SC dismisses PIL to clip Centre's power on IPS transfers
- The petitioner questioned the rule in the light of constitutional freedoms, in particular the right to equality (Article 14), arguing that the provision provides ‘arbitrary’ discretion in the hands of the Centre and allegedly also impacts the right to dignity of the officers concerned
The Supreme Court on Monday refused to hear a petition challenging Centre’s power as the cadre-controlling authority to override states on matters of transfer and deputation of police officers in the backdrop of the row over Centre’s December order to transfer out three senior cops from West Bengal following a breach in security of BJP national president JP Nadda, whose cavalcade was attacked on the way to a public meeting at Diamond Harbour in the state.
A West Bengal-based lawyer Abu Sohel filed the petition in public interest challenging the authority of the Centre to transfer police officers out of a state without the state government’s consent. The provision under challenge was Rule 6(1) of the Indian Police Service (Cadre) Rules, 1954.
A bench of justices L Nageswara Rao and S Ravindra Bhatt was not keen to entertain the petition and dismissed the matter without hearing arguments on merits.
Sohel questioned the rule in the light of constitutional freedoms, in particular the right to equality (Article 14), arguing that the provision provides ‘arbitrary’ discretion in the hands of the Centre and allegedly also impacts the right to dignity of the officers concerned.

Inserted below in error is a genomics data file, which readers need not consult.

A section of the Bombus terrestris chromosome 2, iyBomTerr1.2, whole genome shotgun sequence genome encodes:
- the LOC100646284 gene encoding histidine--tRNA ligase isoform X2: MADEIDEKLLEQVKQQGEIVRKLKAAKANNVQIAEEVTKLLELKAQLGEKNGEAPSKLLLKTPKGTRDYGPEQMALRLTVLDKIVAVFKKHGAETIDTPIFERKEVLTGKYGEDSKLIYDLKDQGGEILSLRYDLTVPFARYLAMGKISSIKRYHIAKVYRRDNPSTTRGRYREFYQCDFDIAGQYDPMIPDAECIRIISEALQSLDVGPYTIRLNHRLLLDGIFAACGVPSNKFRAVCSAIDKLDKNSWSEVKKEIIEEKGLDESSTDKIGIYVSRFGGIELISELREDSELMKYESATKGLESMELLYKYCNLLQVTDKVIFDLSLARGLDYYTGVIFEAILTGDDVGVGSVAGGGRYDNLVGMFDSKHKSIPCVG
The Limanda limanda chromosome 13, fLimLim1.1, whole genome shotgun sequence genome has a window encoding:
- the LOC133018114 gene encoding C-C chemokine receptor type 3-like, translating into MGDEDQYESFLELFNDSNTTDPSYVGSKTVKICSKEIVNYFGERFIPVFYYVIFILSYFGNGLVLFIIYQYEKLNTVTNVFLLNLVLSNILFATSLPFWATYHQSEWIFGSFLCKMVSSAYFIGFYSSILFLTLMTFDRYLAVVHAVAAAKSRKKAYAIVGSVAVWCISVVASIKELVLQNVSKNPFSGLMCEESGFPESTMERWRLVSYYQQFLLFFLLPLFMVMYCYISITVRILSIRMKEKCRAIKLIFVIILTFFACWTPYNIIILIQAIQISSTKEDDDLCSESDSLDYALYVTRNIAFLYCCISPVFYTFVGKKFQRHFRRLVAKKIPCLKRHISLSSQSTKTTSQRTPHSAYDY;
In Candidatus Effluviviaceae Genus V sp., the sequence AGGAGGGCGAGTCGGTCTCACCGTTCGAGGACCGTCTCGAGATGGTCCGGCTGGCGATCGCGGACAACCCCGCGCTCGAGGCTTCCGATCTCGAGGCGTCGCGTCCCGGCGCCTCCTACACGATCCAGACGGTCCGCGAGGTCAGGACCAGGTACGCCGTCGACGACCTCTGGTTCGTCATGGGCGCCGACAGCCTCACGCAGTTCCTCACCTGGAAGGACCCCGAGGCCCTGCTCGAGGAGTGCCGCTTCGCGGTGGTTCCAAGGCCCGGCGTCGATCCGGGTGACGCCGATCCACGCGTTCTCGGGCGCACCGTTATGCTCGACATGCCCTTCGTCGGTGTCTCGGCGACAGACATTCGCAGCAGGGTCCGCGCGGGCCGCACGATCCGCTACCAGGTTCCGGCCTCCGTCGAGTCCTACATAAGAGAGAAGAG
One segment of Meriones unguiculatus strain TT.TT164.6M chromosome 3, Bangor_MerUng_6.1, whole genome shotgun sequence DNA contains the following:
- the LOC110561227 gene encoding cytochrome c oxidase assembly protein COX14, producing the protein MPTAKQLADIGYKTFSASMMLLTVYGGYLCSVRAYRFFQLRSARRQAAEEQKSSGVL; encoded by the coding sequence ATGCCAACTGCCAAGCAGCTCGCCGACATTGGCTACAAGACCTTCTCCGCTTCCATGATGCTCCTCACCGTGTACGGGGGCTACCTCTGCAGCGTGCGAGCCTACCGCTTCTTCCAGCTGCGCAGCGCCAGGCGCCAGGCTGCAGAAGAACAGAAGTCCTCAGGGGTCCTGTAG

The Rule 6(1) provides that a “cadre officer may, with the concurrence of the state government or the state governments concerned and the Central government, be deputed for service under the central government or another state government….provided that in case of any disagreement, the matter shall be decided by the Central government and the state government or state governments concerned shall give effect to the decision of the Central government.”
Sohel’s petition said, “Arbitrary action by the Central government by virtue of the impugned Rule ultimately plays havoc with the right of officers to live a dignified life as guaranteed (by the Constitution).” Further, it claimed that the rule in question created “unjustifiable and illegal deviation” from the original intent of the framers of the Constitution to create harmony between the Centre and the states.
The petition cited a similar instance from the year 2001, where the decision of the Centre to recall three Indian Police Service (IPS) officers from Tamil Nadu led to an ugly spat between the state government and the Centre.